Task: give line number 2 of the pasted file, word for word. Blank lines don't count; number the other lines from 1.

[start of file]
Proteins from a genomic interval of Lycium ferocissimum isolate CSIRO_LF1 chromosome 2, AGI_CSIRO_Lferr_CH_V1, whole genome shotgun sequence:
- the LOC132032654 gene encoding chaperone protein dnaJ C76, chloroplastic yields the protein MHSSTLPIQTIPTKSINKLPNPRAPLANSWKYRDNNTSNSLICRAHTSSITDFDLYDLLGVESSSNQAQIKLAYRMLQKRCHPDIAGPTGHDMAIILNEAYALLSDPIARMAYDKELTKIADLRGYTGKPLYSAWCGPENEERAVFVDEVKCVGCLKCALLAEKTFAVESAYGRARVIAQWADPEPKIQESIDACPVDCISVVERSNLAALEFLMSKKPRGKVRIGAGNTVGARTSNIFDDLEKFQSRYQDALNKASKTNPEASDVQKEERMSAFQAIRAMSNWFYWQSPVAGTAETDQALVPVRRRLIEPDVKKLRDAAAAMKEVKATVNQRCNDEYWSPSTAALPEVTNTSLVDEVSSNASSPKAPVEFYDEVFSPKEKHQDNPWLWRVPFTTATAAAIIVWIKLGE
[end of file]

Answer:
- the LOC132032654 gene encoding chaperone protein dnaJ C76, chloroplastic yields the protein MHSSTLPIQTIPTKSINKLPNPRAPLANSWKYRDNNTSNSLICRAHTSSITDFDLYDLLGVESSSNQAQIKLAYRMLQKRCHPDIAGPTGHDMAIILNEAYALLSDPIARMAYDKELTKIADLRGYTGKPLYSAWCGPENEERAVFVDEVKCVGCLKCALLAEKTFAVESAYGRARVIAQWADPEPKIQESIDACPVDCISVVERSNLAALEFLMSKKPRGKVRIGAGNTVGARTSNIFDDLEKFQSRYQDALNKASKTNPEASDVQKEERMSAFQAIRAMSNWFYWQSPVAGTAETDQALVPVRRRLIEPDVKKLRDAAAAMKEVKATVNQRCNDEYWSPSTAALPEVTNTSLVDEVSSNASSPKAPVEFYDEVFSPKEKHQDNPWLWRVPFTTATAAAIIVWIKLGE